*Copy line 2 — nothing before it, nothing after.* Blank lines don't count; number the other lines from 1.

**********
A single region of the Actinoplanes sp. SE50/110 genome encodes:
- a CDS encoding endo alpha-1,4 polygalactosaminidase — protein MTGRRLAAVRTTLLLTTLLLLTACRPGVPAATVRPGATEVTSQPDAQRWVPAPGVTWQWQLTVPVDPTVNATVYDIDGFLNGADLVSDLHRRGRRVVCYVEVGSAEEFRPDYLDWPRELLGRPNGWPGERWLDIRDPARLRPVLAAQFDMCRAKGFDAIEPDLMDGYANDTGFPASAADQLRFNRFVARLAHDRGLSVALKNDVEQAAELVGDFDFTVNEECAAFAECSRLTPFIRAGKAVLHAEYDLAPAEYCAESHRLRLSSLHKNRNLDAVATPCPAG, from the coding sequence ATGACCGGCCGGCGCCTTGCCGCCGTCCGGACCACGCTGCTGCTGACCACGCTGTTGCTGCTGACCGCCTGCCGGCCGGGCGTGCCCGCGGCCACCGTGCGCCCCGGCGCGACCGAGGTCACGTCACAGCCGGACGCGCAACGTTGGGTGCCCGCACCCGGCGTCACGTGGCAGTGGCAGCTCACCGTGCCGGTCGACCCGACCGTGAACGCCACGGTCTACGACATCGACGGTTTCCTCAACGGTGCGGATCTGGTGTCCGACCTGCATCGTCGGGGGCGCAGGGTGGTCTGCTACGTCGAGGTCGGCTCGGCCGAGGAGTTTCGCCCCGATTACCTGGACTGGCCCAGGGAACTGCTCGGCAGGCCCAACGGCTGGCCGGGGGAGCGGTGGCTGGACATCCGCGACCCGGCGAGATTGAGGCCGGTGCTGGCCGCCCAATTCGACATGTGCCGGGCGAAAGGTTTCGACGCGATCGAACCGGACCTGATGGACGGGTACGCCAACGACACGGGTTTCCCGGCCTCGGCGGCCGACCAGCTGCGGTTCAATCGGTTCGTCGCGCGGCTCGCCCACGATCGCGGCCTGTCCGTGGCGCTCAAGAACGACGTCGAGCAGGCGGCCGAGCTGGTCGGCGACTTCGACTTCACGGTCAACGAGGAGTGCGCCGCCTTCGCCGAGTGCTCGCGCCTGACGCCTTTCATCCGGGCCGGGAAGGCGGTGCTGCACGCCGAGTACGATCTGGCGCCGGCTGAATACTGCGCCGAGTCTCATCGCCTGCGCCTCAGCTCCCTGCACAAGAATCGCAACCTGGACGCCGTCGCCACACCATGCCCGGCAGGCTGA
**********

- a CDS encoding endo alpha-1,4 polygalactosaminidase — protein MTGRRLAAVRTTLLLTTLLLLTACRPGVPAATVRPGATEVTSQPDAQRWVPAPGVTWQWQLTVPVDPTVNATVYDIDGFLNGADLVSDLHRRGRRVVCYVEVGSAEEFRPDYLDWPRELLGRPNGWPGERWLDIRDPARLRPVLAAQFDMCRAKGFDAIEPDLMDGYANDTGFPASAADQLRFNRFVARLAHDRGLSVALKNDVEQAAELVGDFDFTVNEECAAFAECSRLTPFIRAGKAVLHAEYDLAPAEYCAESHRLRLSSLHKNRNLDAVATPCPAG, from the coding sequence ATGACCGGCCGGCGCCTTGCCGCCGTCCGGACCACGCTGCTGCTGACCACGCTGTTGCTGCTGACCGCCTGCCGGCCGGGCGTGCCCGCGGCCACCGTGCGCCCCGGCGCGACCGAGGTCACGTCACAGCCGGACGCGCAACGTTGGGTGCCCGCACCCGGCGTCACGTGGCAGTGGCAGCTCACCGTGCCGGTCGACCCGACCGTGAACGCCACGGTCTACGACATCGACGGTTTCCTCAACGGTGCGGATCTGGTGTCCGACCTGCATCGTCGGGGGCGCAGGGTGGTCTGCTACGTCGAGGTCGGCTCGGCCGAGGAGTTTCGCCCCGATTACCTGGACTGGCCCAGGGAACTGCTCGGCAGGCCCAACGGCTGGCCGGGGGAGCGGTGGCTGGACATCCGCGACCCGGCGAGATTGAGGCCGGTGCTGGCCGCCCAATTCGACATGTGCCGGGCGAAAGGTTTCGACGCGATCGAACCGGACCTGATGGACGGGTACGCCAACGACACGGGTTTCCCGGCCTCGGCGGCCGACCAGCTGCGGTTCAATCGGTTCGTCGCGCGGCTCGCCCACGATCGCGGCCTGTCCGTGGCGCTCAAGAACGACGTCGAGCAGGCGGCCGAGCTGGTCGGCGACTTCGACTTCACGGTCAACGAGGAGTGCGCCGCCTTCGCCGAGTGCTCGCGCCTGACGCCTTTCATCCGGGCCGGGAAGGCGGTGCTGCACGCCGAGTACGATCTGGCGCCGGCTGAATACTGCGCCGAGTCTCATCGCCTGCGCCTCAGCTCCCTGCACAAGAATCGCAACCTGGACGCCGTCGCCACACCATGCCCGGCAGGCTGA